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The Centrality of Pascalís Wager to Christian Apologetics [View All]

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enki23 Donating Member (1000+ posts) Send PM | Profile | Ignore Sun Apr-24-11 11:38 AM
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The Centrality of Pascalís Wager to Christian Apologetics
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Most serious apologists avoid the Pascalís Wager argument for Christianity. My argument here, however, is that this isnít because Pascalís Wager doesnít accurately describe their arguments. Iím arguing that the wager is the essence of their arguments. They avoid it because it clarifies them, and because that clarification exposes their arguments to well deserved ridicule.
First, Iíll assume everyone knows what the wager is, so I wonít repeat it again here. But I will need to establish the premises of the argument, and then establish that those same premises are present, either explicitly or implicitly, in virtually every argument for the Christian deity (and, most likely, for the other similar deities.)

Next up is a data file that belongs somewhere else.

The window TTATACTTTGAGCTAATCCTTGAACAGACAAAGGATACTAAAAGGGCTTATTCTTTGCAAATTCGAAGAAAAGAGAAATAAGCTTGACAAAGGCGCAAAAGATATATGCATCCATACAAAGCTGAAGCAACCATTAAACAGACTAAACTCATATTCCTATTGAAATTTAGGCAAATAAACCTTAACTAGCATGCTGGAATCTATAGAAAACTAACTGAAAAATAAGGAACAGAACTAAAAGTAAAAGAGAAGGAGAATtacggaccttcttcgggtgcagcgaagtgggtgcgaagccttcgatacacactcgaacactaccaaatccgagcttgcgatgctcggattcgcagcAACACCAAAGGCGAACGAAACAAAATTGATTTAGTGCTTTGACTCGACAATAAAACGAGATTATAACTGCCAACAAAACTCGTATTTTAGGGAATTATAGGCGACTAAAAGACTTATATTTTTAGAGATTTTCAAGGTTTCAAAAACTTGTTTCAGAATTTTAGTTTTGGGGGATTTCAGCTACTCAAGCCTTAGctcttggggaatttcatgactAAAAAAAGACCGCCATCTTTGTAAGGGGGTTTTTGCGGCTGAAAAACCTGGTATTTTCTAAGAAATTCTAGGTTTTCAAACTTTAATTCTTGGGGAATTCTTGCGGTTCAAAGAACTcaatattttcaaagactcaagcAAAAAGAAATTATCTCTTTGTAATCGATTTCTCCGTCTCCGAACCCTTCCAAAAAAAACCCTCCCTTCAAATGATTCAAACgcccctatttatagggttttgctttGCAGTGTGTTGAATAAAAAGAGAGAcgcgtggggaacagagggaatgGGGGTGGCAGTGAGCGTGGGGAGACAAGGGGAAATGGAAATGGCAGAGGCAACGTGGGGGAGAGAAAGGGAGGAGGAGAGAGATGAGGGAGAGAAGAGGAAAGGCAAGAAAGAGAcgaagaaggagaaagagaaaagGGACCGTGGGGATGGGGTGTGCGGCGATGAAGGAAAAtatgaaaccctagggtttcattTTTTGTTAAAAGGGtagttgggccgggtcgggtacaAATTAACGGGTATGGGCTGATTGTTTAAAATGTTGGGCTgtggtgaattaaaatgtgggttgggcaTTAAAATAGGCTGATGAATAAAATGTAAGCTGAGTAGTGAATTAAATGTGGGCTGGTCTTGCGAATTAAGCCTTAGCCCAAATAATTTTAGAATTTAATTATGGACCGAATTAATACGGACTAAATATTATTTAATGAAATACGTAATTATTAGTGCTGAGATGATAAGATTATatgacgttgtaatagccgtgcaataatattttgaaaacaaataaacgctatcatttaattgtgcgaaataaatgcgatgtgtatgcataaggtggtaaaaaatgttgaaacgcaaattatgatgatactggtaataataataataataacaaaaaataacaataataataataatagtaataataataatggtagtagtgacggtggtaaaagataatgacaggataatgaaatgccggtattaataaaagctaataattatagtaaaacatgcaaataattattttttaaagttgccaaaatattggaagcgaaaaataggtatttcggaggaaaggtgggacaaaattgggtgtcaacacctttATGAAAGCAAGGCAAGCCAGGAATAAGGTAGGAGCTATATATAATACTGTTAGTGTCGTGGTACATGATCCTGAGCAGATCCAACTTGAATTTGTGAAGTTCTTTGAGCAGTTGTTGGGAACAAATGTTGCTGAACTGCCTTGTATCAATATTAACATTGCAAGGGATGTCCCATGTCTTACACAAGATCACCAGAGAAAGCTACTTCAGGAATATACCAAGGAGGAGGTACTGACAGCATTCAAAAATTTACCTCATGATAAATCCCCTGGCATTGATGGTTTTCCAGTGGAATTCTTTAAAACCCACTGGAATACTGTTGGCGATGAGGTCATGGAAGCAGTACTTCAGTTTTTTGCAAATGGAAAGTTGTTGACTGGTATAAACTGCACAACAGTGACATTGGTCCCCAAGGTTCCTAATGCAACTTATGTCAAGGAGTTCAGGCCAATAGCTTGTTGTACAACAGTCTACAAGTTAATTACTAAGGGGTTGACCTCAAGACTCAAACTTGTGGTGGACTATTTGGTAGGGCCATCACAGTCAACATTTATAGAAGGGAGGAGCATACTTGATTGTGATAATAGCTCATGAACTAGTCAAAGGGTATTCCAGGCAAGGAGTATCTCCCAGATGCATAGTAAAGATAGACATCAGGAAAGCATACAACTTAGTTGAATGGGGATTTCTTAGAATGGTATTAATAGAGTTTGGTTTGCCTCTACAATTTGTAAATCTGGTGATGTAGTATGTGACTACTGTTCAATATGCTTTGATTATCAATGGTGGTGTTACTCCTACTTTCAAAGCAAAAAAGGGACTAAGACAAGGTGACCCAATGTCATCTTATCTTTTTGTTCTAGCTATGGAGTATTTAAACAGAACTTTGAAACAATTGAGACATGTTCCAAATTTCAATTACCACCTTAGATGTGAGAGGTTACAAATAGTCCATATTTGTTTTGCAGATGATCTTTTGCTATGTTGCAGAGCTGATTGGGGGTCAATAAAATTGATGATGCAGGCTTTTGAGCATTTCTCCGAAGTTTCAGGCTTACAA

Premise 1: Generally, you can choose whether or not to believe in things. Specifically, you can choose whether to believe in a particular god. There are several versions of this among mainstream Christian dogma. Calvinists can excuse themselves from this one, for reasons obvious to anyone know knows anything about their theological position. Among the rest, some readily embrace the idea that you choose whether or not to believe in their god (and/or believe in the right sort of way such that you voluntary accept, and thereby accrue the beneficial effects of Jesusís sacrifice. Some try to hide this, because it isnít entirely clear whether itís consistent with a ďgraceĒ idea, in that you arenít able to take credit for any act that leads to your salvation. If they arenít Calvinists, however, they typically must still imagine you have the power to at least reject that salvation. That is, Jesus gets all the credit if you believe in him, but if you fail to believe in him itís your fault, such that you are able to merit your reward or punishment based on an act you can take. I reject that difference on the simple basis that there is no practical or logical difference between failure to reject and active acceptance. The essence of non-Calvinist mainstream Christianity, from The Fall to The Final Judgement, is that you have a choice, and so you own the consequences of that choice.